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Revolution in acute ischaemic stroke care: a practical guide to mechanical thrombectomy
  1. Matthew R B Evans1,
  2. Phil White2,
  3. Peter Cowley1,3,
  4. David J Werring1
  1. 1 Stroke Research Centre, Department of Brain repair and Rehabilitation, University College London Institute of Neurology, London, UK
  2. 2 Stroke Research Centre, Institute of Neuroscience and Newcastle University Institute for Ageing, Newcastle Upon Tyne, UK
  3. 3 Neuroradiological Academic Unit, University College London Institute of Neurology, London, UK
  1. Correspondence to Professor David J Werring, Stroke Research Centre, University College London Institute of Neurology, London, UK; d.werring{at}ucl.ac.uk

Abstract

Rapid, safe and effective arterial recanalisation to restore blood flow and improve functional outcome remains the primary goal of hyperacute ischaemic stroke management. The benefit of intravenous thrombolysis with recombinant tissue-type plasminogen activator for patients with severe stroke due to large artery occlusion is limited; early recanalisation is generally less than 30% for carotid, proximal middle cerebral artery or basilar artery occlusion. Since November 2014, nine positive randomised controlled trials of mechanical thrombectomy for large vessel occlusion in the anterior circulation have led to a revolution in the care of patients with acute ischaemic stroke. Its efficacy is unmatched by any previous therapy in stroke medicine, with a number needed to treat of less than 3 for improved functional outcome. With effectiveness shown beyond any reasonable doubt, the key challenge now is how to implement accessible, safe and effective mechanical thrombectomy services. This review aims to provide neurologists and other stroke physicians with a summary of the evidence base, a discussion of practical aspects of delivering the treatment and future challenges. We aim to give guidance on some of the areas not clearly described in the clinical trials (based on evidence where available, but if not, on our own experience and practice) and highlight areas of uncertainty requiring further research.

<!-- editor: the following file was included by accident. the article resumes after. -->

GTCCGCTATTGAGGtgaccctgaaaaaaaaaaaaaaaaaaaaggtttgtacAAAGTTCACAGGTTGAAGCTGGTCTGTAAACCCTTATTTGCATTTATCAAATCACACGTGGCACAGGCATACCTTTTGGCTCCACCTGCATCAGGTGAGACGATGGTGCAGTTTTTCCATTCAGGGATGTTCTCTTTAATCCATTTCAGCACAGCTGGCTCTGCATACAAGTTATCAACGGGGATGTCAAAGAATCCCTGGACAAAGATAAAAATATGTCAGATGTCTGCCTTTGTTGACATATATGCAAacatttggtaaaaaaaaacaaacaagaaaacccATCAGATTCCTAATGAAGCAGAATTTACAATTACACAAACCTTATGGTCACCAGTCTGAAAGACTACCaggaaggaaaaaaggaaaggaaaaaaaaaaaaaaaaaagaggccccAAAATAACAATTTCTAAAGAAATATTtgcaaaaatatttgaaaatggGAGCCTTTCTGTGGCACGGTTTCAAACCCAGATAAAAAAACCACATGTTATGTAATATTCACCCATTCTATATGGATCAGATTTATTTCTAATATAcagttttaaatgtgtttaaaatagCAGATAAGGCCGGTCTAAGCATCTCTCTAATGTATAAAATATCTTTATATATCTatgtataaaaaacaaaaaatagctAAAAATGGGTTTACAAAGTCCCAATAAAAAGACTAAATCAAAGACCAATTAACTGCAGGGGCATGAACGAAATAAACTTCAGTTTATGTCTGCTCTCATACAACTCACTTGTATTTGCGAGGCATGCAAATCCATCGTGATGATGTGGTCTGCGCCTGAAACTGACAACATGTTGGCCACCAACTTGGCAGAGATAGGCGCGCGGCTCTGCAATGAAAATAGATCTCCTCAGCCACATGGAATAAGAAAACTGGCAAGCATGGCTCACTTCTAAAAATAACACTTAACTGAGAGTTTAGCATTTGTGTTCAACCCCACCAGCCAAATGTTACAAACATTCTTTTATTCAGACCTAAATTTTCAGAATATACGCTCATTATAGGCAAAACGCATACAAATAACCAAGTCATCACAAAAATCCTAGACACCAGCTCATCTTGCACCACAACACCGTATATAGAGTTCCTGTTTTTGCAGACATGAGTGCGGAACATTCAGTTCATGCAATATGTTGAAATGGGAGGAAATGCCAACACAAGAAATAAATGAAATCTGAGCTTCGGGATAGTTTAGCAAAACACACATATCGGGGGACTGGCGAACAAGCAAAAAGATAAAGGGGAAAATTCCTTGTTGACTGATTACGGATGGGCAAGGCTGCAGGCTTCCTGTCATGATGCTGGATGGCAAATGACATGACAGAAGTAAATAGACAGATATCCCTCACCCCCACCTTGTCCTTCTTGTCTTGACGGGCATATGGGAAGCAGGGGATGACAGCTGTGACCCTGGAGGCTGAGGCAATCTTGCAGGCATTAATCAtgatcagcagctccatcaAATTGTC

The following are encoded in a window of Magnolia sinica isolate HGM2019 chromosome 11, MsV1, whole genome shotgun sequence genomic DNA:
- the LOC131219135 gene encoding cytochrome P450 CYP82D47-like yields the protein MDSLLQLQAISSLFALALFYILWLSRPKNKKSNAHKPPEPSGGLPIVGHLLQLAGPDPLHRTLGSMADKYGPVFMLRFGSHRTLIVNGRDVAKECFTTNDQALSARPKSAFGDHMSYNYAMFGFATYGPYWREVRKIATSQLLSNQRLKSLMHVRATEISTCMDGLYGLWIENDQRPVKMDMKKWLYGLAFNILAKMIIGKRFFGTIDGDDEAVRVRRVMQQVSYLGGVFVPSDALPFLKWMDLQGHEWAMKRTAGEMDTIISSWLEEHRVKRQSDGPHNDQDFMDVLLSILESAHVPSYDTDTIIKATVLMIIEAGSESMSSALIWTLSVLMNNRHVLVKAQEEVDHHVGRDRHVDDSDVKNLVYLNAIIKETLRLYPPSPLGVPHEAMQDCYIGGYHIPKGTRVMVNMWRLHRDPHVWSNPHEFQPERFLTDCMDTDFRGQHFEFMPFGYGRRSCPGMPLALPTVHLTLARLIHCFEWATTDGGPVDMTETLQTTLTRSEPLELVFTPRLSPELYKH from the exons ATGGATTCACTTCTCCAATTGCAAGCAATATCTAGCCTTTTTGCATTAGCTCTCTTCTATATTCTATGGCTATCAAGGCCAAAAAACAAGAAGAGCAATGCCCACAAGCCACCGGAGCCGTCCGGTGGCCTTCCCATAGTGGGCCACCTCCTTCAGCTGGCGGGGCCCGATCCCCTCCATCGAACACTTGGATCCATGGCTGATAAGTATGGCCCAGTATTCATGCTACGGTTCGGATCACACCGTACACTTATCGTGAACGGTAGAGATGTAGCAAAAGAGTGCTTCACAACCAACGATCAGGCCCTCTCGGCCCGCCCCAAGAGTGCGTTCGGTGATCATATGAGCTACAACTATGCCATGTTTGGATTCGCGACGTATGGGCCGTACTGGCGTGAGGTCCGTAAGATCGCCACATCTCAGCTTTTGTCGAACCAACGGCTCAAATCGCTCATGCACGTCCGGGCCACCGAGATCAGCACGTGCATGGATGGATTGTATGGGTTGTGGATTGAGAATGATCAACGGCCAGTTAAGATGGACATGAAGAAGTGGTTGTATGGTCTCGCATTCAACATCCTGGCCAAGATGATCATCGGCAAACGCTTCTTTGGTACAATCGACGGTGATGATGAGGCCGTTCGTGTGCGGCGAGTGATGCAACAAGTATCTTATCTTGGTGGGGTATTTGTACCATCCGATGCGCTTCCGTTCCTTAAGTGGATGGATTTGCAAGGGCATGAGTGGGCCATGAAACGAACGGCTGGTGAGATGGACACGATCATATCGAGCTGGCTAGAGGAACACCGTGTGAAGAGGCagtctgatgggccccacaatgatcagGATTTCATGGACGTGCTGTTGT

• stroke
  • thrombolysis
  • mechanical
  • thrombectomy

This is an Open Access article distributed in accordance with the terms of the Creative Commons Attribution (CC BY 4.0) license, which permits others to distribute, remix, adapt and build upon this work, for commercial use, provided the original work is properly cited. See: http://creativecommons.org/licenses/by/4.0/

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Footnotes

  • Contributors ME, PC, PW and DW wrote the manuscript and are responsible for the content.

  • Funding DW receives research funding support from the British Heart Foundation and the Stroke Association (TSA BHF 2009/01; PPA 2015/04). This work was undertaken at University College London Hospitals NHS Foundation Trust/University College London who received a proportion of funding from the Department of Health’s National Institute for Health Research Biomedical Research Centers funding scheme.

  • Competing interests None declared.

  • Provenance and peer review Commissioned; externally peer reviewed. This paper was reviewed by William Whiteley, Edinburgh, UK.

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